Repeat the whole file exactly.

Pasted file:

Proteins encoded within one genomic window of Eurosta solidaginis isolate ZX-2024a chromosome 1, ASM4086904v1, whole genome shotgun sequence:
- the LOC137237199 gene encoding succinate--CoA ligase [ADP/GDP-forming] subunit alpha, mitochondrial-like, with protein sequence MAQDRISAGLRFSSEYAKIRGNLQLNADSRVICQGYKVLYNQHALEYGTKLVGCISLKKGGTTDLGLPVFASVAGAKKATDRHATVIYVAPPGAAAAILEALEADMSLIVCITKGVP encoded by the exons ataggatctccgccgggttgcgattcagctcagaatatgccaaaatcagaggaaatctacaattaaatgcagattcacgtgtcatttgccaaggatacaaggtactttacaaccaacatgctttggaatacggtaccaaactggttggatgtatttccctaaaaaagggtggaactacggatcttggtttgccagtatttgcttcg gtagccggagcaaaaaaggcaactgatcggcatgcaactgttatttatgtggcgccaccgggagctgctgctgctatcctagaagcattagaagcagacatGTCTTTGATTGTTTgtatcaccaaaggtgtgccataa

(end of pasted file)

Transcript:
Proteins encoded within one genomic window of Eurosta solidaginis isolate ZX-2024a chromosome 1, ASM4086904v1, whole genome shotgun sequence:
- the LOC137237199 gene encoding succinate--CoA ligase [ADP/GDP-forming] subunit alpha, mitochondrial-like, with protein sequence MAQDRISAGLRFSSEYAKIRGNLQLNADSRVICQGYKVLYNQHALEYGTKLVGCISLKKGGTTDLGLPVFASVAGAKKATDRHATVIYVAPPGAAAAILEALEADMSLIVCITKGVP encoded by the exons ataggatctccgccgggttgcgattcagctcagaatatgccaaaatcagaggaaatctacaattaaatgcagattcacgtgtcatttgccaaggatacaaggtactttacaaccaacatgctttggaatacggtaccaaactggttggatgtatttccctaaaaaagggtggaactacggatcttggtttgccagtatttgcttcg gtagccggagcaaaaaaggcaactgatcggcatgcaactgttatttatgtggcgccaccgggagctgctgctgctatcctagaagcattagaagcagacatGTCTTTGATTGTTTgtatcaccaaaggtgtgccataa